Hua Jin
Dundee
2017–
inlet prints, historical archives, found objects

Hua Jin
Dundee
2017–
inlet prints, historical archives, found objects

Hua Jin
Dundee
2017–
inlet prints, historical archives, found objects

Hua Jin
Dundee
2017–
inlet prints, historical archives, found objects

Hua Jin
Dundee
2017–
inkjet prints, historical archives, found objects

Hua Jin
Dundee
2017–
inlet prints, historical archives, found objects

Hua Jin
Dundee
2017–
inlet prints, historical archives, found objects

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Hua Jin
Dundee
2017–
inlet prints, historical archives, found objects

Hua Jin
Dundee
2017–
inlet prints, historical archives, found objects

Hua Jin
Dundee
2017–
inlet prints, historical archives, found objects

Hua Jin
Dundee
2017–
inlet prints, historical archives, found objects

Hua Jin
Dundee
2017–
inkjet prints, historical archives, found objects

Hua Jin
Dundee
2017–
inlet prints, historical archives, found objects

Hua Jin
Dundee
2017–
inlet prints, historical archives, found objects

Selected

Dundee

Gallery hours

W–Su: 10 am–4 pm; M&Tu: closed

Dundee is a rural township located in the southwestern corner of the Montérégie region of Quebec. Scots settlers arrived and settled in this region in about 1800, giving this place a name from their homeland: Dundee. This project focuses on the evolution of Dundee, Quebec, in relation to the stories of Scottish migrations.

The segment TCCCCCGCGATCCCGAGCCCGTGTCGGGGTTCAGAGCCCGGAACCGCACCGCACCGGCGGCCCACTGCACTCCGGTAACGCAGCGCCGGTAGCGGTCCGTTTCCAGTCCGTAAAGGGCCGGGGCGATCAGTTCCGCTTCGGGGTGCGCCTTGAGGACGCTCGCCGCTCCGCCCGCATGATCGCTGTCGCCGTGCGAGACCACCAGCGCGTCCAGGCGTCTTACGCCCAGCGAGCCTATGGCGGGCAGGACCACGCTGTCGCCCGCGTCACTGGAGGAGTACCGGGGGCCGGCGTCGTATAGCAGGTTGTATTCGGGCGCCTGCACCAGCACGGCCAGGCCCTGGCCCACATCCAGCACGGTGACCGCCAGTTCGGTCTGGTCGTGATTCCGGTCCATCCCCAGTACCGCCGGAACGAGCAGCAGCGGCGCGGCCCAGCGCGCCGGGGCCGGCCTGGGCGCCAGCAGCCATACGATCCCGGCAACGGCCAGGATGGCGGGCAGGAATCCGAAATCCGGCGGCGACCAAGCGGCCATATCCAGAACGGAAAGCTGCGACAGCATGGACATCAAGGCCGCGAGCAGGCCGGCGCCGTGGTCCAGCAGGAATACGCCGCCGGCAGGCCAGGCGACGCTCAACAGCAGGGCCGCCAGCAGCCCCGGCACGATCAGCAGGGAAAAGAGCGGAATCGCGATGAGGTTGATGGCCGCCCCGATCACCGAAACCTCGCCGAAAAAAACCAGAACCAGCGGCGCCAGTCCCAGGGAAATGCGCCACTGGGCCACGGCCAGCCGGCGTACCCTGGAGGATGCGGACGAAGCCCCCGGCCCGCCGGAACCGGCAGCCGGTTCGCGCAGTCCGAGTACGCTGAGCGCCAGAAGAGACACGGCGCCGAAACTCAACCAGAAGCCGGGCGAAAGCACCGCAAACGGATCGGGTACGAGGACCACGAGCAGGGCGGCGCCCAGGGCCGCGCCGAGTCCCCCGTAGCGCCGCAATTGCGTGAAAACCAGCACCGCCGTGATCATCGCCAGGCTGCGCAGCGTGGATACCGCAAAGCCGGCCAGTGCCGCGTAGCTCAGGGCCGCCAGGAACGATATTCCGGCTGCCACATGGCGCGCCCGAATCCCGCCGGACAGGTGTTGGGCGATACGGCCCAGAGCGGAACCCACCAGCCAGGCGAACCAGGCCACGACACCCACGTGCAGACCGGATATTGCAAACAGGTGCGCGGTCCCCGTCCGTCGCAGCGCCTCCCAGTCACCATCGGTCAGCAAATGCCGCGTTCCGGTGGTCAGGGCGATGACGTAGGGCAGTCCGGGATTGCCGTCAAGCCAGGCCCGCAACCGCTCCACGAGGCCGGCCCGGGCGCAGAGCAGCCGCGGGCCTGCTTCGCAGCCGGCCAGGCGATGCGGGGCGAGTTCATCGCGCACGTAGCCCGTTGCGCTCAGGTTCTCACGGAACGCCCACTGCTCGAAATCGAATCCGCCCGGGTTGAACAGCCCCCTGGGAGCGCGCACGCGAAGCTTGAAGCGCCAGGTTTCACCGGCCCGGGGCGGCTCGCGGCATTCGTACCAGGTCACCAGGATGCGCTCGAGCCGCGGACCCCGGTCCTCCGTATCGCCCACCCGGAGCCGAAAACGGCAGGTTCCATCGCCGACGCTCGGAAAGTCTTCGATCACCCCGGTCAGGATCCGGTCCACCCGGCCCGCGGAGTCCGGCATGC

Montreal-based artist Hua Jin documented Dundee in photographs, capturing its landscapes, residents, and their living conditions, with an emphasis on historical and cultural connections with Scottish migrations. The research component focuses on historical archives and found objects from both culture and nature, including family albums, letters, notes, drawings, and maps as well as rocks and wood. Juxtaposing photographs with research materials and found objects, Jin has assembled a range of media from different historical periods with the aim of bridging the past with the present and creating montages about Dundee in order to represent stories of Scottish immigration.

This first stage of the project triggered a great interest in the “original” Dundee in Scotland. So, in 2017 and 2018, Jin and Dr. William Fraser visited Scotland with the purpose of tracing Fraser’s family roots. During these trips, they discovered the ruins of the traditional stone dwelling where Fraser’s great-great-grandmother was born in 1806 and the churchyard where his great-great-grandfather is buried. The significance of returning to the origin and its accompanying emotions have profoundly enhanced this project. The juxtaposition of Jin’s photographs and found objects from various places in these two Dundees deepens this project into multiple layers.

The spans of time and geographic distances traversed by the project provide insights about what has changed and what remains the same within Scottish culture. Jin’s Dundee addresses questions regarding how the history of migration shapes our culture, identity, and way of living.

This project was generously supported by the Canada Council for the Arts and Conseil des arts et des lettres du Québec (CALQ).

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